With the release of Microsoft’s Windows 10, many users of Windows have been or are being offered the chance to upgrade. Windows 10 will be offered to all Windows 7, 8 and 8.1 non volume-license users free of charge…
Once registered for the upgrade, Windows 10 will start downloading – but you’ll get a second chance after download to choose the moment to carry out the install. We strongly recommend at least two verified backups prior to this – ideally a system backup (to allow you to revert back to your current configuration) and a separate, additional file backup for all your documents, photos, videos and work etc.
Should I upgrade today?
Well as is often the case with new versions of any product, we recommend waiting for a sensible period of time, in this case at least a month, to see if there are any “horrors” that will only be discovered once the product is live and out-there. No amount of in-house and beta-testing can compare to the testing the product will get once it’s in the public domain. Every possible combination of hardware, graphics cards, printers and broadband will be thrown at this operating system over the next few weeks and unless you want your productivity to nose-dive, we recommend holding fire unless you have a spare machine to try it on. Of course, we’d never have the mature, stable and reliable products we have today without the early adopters so if you have the chance to try without risking all, go right ahead.
- Windows 10 will no doubt offer many advantages over its previous versions – if you still have Windows XP then you are not part of the upgrade programme, but purchasing a new computer (which is most likely to come with Windows 8.1 at present) will give you the opportunity to experience a faster, more reliable and definitely more secure machine. Just upgrade from 8.1 to 10 as quickly as possible, because the learning curve from XP to 10 will be shorter than from XP to 8.1.
- Windows 8 users will see something they may not have seen in a while – a desktop with start button. Windows 8.1 did bring back a sort of start button, but there were still enough differences to make the leap even from Windows 7 a bit much. Windows 8 tried to be all things to all people and its touch-ready tablet interface just didn’t work out for desktop and non-touch laptop users.
- Windows 10 returns the start button to its former glory, albeit with some improvements. One of these, Continuum, allows a hybrid laptop to determine when it’s docked to its keyboard and mouse – when it is, you get a full desktop and start button – when it’s undocked, you get the touch-friendly tiled interface. This is what Windows 8 should have been.
Two other major additions to Windows 10 make their debut as well – Cortana, the voice recognising personal assistant arrives at the desktop, using technology Microsoft developed for mobiles in competition to Apple’s “Siri” and Edge, a replacement for Internet Explorer.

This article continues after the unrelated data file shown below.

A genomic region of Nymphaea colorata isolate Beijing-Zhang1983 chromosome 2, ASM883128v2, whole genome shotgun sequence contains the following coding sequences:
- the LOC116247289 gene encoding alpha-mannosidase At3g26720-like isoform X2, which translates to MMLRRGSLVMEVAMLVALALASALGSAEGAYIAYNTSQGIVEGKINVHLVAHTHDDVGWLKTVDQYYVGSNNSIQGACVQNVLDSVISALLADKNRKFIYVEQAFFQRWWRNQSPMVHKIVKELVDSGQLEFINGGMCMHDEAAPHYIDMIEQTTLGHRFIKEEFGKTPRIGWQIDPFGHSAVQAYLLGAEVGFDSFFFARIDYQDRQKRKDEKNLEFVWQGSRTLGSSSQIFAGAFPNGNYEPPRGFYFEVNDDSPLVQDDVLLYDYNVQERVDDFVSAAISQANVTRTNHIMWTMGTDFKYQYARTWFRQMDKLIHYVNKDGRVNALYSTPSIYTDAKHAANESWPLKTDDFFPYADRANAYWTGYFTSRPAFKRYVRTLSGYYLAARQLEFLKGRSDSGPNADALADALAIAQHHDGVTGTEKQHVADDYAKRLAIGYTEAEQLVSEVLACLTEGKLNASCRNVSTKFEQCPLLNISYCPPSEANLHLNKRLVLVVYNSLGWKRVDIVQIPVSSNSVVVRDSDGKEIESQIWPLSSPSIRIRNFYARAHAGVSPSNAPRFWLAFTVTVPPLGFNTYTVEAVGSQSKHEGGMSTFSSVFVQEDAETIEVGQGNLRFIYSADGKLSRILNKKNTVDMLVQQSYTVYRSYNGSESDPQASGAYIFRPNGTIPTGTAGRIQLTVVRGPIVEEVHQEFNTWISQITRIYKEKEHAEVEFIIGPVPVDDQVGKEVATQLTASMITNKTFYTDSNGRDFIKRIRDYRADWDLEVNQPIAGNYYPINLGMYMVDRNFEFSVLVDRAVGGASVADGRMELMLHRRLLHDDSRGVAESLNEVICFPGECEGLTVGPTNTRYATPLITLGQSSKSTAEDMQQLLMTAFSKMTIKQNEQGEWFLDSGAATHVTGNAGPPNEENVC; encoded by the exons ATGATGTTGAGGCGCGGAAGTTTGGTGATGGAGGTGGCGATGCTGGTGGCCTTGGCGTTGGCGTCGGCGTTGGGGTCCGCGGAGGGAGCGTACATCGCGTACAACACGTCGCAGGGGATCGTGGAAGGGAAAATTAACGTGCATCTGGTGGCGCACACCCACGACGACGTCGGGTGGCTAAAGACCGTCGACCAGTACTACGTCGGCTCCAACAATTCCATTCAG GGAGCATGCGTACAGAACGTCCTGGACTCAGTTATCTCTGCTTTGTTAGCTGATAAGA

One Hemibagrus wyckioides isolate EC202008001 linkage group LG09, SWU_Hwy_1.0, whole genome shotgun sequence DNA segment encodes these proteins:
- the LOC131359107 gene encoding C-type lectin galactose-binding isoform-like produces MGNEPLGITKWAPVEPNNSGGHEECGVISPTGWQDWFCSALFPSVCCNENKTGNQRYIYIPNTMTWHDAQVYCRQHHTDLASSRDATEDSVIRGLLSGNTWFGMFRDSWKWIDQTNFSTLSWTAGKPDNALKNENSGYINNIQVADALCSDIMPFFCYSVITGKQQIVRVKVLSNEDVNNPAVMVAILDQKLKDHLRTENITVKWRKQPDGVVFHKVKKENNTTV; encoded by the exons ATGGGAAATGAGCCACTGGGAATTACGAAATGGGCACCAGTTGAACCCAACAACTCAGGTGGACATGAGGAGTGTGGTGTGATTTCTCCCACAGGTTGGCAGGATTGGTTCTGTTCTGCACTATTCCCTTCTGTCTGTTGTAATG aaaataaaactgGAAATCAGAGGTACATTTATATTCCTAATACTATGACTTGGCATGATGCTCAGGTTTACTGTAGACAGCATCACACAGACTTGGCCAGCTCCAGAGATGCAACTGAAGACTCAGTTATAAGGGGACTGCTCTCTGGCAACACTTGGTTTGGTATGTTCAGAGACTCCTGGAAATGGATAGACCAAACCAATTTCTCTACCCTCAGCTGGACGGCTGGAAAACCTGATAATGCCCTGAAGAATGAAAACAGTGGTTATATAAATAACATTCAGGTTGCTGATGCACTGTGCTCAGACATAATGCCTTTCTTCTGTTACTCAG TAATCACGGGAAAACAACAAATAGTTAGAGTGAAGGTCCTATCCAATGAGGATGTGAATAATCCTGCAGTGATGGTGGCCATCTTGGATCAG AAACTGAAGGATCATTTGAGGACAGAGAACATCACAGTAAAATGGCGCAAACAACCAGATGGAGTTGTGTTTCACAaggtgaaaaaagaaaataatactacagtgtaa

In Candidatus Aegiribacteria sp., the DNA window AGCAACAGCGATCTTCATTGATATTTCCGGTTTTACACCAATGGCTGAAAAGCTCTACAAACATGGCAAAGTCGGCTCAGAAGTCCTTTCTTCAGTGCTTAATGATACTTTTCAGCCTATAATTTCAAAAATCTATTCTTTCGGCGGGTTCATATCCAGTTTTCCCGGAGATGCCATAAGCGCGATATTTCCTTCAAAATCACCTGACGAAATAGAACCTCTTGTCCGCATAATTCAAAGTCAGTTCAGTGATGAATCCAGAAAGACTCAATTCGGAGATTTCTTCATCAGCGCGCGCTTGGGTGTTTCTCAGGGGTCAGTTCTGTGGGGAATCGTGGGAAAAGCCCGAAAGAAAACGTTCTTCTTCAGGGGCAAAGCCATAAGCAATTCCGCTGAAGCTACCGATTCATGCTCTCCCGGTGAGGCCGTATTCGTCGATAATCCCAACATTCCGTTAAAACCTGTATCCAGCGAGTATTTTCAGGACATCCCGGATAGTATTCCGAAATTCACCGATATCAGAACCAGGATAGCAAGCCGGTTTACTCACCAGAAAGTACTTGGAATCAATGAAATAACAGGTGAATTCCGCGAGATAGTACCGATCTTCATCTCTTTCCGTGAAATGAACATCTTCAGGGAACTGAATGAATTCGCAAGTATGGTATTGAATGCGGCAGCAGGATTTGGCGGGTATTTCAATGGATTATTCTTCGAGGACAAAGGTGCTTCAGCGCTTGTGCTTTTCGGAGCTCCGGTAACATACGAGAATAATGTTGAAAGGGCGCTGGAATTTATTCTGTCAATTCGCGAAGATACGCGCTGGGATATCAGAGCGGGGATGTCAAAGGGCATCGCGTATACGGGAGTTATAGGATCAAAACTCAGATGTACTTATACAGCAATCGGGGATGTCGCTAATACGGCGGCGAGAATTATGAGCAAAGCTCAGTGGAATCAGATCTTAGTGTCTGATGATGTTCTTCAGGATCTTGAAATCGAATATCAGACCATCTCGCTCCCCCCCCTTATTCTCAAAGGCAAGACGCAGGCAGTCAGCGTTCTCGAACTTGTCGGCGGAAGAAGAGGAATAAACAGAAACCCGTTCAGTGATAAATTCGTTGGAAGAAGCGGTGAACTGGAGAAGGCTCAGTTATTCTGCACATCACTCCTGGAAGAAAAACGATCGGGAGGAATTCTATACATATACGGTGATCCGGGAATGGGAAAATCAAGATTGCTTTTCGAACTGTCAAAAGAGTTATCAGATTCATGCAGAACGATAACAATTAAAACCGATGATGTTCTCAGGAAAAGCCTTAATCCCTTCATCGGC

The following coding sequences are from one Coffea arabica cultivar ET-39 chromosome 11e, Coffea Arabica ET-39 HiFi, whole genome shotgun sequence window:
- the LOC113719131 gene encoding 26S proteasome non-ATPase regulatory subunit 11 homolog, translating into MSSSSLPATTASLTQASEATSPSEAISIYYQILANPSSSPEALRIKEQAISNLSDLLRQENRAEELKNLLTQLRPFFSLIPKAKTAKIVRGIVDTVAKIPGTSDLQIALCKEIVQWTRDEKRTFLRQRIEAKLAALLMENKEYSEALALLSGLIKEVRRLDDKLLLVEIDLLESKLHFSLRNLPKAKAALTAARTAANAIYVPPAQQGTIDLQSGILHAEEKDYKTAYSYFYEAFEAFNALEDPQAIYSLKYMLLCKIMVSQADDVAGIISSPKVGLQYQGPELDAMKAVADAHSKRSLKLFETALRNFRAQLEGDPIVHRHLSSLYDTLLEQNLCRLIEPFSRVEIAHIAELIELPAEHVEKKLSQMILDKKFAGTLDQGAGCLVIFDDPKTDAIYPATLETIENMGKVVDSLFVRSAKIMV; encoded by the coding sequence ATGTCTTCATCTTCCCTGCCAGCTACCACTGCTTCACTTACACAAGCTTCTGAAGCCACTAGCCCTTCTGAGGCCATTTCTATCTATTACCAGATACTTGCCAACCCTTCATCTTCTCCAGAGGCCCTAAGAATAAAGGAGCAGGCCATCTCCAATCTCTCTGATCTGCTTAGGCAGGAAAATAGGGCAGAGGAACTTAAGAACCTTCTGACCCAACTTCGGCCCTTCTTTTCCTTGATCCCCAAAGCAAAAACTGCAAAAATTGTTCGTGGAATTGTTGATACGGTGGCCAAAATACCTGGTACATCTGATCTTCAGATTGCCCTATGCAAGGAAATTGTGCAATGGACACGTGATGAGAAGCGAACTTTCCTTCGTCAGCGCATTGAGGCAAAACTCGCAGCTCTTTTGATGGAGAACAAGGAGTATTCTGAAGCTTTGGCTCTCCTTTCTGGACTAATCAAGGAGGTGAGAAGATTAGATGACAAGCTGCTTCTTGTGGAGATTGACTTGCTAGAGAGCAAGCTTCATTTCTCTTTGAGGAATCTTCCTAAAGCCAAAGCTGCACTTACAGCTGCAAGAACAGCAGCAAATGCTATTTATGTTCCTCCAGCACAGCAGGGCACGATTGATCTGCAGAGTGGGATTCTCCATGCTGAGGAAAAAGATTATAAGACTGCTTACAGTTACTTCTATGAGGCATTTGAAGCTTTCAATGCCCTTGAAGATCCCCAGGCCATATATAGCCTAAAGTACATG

Cortana can work very well – with phrases like “send an email to ….” being one of our favourites. It is not however a replacement for a PA and certainly not a replacement for a PA who has access to Google.
Edge is a completely re-written browser, from the ground up. What this promises is blistering speed – theoretically rendering modern script-heavy websites even more quickly than Google Chrome but the browser definitely has a “Wet Paint” sign on it and some websites give it a headache, with it freezing and sometimes becoming unresponsive on certain sites. We have no doubt that the next release of Edge will be better than the last, but if you need to use Windows 10 every day, we would definitely recommend keeping another browser (or two!) in your arsenal – this is sound advice on any machine to be honest.
While we don’t think Windows 10 is quite there yet for heavy production use, we know the product will get better and better. Microsoft’s promise that this is “the last version of Windows” is reassuring. Rather than have the Windows development team fragment and move on to another product, they’ll be concentrating on improving the current version, with updates released via Windows Update. Expect to see rapid improvements and we are sure most of the “teething problems” in Windows 10 to be fixed in short order, even if they don’t affect you from day one. Additional features will be added this way as well, but no one is sure of the commercial decisions Microsoft will make. Sure, Windows 10 is free now, but will you need to pay a subscription later to continue to receive the new features? We suspect the lessons of Office 365 will be applied – which on balance is probably a good thing as it will continue to drive quality and reduce the amount of old, hackable code out in the wild.
If you want to upgrade your existing machine, we recommend waiting a short time, but if you are buying a new or have a spare machine, take Windows 10 for spin.